Writing A Proxy Checker In Python – Part 1

26 Jul

This is a deep dive into a proxy checker I wrote here. It assumes the reader already knows what proxies are and wants to see how they can be analyzed with Python 3. In this first part we’ll explore what’s involved in proxy checking and look at the code for establishing a connection to a network resource through a proxy.

Starting Out

When asking whether a proxy is working, we need to differentiate from the point of view of a source or a target. Confirming that a proxy is working from the point of view of the source means successfully requesting an external or internal network resource. If a connection through a proxy is established and the resource is obtained (a file, a printer connection, a webservice connection, etc.) – the proxy is considered functional. Checking whether a proxy is working from the target’s point of view is more involved and may consist of asking one of the following:

Is the requestor a proxy, and if so, what level of anonymity does it provide?

Is the requestor not a proxy i.e. are we testing an elite proxy?

For the purposes of this post we are focusing on testing proxies via HTTP. Also known as web proxies that understand the HTTP protocol and are able to alter their output headers. This leads to the rise of proxy anonymity classification levels such as Transparent, Anonymous, Elite, etc.


For a quick overview of headers involved in the analysis we’ll focus on the most common subset that proxies include in their requests to target servers.


The top half of these appear in the majority of HTTP requests from transparent or anonymous proxies. A proxy that doesn’t hide the source IP and that labels itself a proxy will most likely include this information in the Via and X-Forwarded-For headers. At the other extreme, an elite proxy is likely to omit these fields to masquerade as the original requestor. Headers starting with X are non-standard but still widely used. The last field – Forwarded – is a proposed standard and applications wishing to be standards compliant should use it.

Making The Call

We begin as a source host requesting an external network resource – the HTML from http://www.google.com . The source host needs to accomplish two objectives:

1. Connect successfully to the proxy host

2. Receive the correct HTML

When exploring proxies I was surprised to find that some proxies were not returning the HTML requested. It would either be an error message from the proxy itself or the HTML requested but surrounded by additional tags. So to say that a proxy is functional just because it accepts connection requests from the source host is not sufficient.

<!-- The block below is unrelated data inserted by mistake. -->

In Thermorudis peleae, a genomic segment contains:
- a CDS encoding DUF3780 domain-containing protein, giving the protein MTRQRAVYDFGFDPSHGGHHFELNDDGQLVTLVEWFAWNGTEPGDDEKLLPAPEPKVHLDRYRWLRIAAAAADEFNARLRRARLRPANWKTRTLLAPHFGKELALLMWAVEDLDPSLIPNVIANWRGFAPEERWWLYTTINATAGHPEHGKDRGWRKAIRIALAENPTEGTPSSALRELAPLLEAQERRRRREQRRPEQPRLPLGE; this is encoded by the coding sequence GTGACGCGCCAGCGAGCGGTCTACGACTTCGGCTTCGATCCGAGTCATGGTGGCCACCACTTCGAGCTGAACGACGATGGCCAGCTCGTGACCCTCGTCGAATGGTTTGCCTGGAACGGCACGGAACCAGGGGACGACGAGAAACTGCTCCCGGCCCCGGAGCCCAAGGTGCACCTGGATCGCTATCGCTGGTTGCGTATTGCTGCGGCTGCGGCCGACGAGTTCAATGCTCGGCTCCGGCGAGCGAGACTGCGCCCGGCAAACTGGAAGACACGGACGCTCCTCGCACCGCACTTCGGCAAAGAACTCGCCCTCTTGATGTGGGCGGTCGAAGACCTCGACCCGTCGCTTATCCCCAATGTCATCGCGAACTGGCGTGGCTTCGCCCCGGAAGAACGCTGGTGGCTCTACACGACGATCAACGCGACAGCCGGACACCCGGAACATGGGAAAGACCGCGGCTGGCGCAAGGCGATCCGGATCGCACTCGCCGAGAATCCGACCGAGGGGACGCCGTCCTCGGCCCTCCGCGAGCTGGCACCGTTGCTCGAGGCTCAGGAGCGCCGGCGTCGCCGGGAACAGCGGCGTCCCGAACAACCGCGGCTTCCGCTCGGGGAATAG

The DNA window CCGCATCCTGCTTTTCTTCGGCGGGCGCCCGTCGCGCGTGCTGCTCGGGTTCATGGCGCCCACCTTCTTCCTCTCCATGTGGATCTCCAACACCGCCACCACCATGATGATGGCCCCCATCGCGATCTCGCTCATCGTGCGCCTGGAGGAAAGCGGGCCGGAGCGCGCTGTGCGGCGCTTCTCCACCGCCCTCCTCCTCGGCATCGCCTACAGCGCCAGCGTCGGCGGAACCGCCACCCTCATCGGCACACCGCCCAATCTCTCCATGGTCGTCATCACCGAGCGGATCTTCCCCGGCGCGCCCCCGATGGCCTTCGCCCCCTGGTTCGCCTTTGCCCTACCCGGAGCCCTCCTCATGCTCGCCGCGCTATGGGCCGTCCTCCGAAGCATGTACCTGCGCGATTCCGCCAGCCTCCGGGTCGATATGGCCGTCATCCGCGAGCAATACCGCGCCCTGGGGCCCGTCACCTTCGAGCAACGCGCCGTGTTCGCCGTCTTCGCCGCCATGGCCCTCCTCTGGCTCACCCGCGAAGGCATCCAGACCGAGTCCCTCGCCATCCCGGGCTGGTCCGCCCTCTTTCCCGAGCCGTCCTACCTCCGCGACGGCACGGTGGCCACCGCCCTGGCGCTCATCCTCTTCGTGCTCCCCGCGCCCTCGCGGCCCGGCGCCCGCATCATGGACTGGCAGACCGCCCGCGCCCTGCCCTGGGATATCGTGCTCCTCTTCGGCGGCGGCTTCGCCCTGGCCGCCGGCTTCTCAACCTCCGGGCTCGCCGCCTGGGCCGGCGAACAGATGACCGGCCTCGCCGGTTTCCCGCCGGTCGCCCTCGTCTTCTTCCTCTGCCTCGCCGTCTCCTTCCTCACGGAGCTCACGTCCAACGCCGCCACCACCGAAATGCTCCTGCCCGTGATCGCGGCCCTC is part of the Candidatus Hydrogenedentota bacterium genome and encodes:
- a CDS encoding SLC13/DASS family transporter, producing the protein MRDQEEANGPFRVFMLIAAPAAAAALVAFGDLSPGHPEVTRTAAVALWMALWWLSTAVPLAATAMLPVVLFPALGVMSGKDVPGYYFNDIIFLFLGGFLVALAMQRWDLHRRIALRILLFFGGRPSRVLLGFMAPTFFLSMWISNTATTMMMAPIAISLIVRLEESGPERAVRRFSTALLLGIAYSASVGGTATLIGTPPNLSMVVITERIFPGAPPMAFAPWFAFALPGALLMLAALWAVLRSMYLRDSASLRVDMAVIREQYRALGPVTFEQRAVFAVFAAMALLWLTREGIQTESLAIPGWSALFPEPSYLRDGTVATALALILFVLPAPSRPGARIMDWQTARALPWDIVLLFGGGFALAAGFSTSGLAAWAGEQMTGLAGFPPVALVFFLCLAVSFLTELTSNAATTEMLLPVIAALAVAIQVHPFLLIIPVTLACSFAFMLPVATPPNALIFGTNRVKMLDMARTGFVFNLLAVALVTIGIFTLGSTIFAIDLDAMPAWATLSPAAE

In our code we’ll make use of Python’s urllib.request module, although the Requests package is a popular alternative for handling HTTP with a simplified interface.

Line 3: A urllib.request.ProxyHandler accepts a dictionary of protocol and proxy pairs. Handlers, as described here,  do the heavy lifting of opening URLs for specific schemes (https, ftp, etc.). For our purposes, we are configuring a handler with a single proxy only. Note also the use of 'http' . Remember that proxies operate across multiple protocols and we are focusing on processing HTTP in this example.

Line 4: The urllib.request.build_opener()  is a convenience function for creating instances of the urllib.request.OpenerDirector class. Openers manage chains of handlers and, by default, the build_opener() creates an opener with a few default handlers pre-installed, including a default ProxyHandler. The default ProxyHandler configures itself with proxies from the environment variables. Since we supply a proxy programatically in this example – a custom ProxyHandler was created instead.

Line 5: Calling install_opener()  will make the provided opener the default when calling urlopen() .

Line 6: The urllib.request.Request object simplifies the exchange of requests and responses of the HTTP protocol. Passing a request object into urlopen() fetches the URL and returns a response in a single call. Additional features provided by the Request object includes passing of custom headers, as well as POST data. Unless specified, urllib uses the GET method when making a request.

Note the use of the header User-Agent in the last line. When ommited, urlib supplies it’s own, for example: User-Agent : Python-urllib/3.4. In an effort to prevent programmatic connections, some websites block requests containing such default headers.

The try ... catch  block makes the actual call using urlopen() to fetch the HTML. Should the connection to the proxy fail (we are assuming that a connection to Google will go through) some of the possible errors are mentioned in the except block. It’s important to reiterate that it’s critical to confirm that the HTML returned from the proxy is the same HTML you get when manually checking the URL source. The purpose of decode("utf-8") will be explained in Part 2 of this series.

For more information about proxies, anonymity and headers take a look at the excellent resources below:

Proxy Server Wiki
Forwarded HTTP Extension

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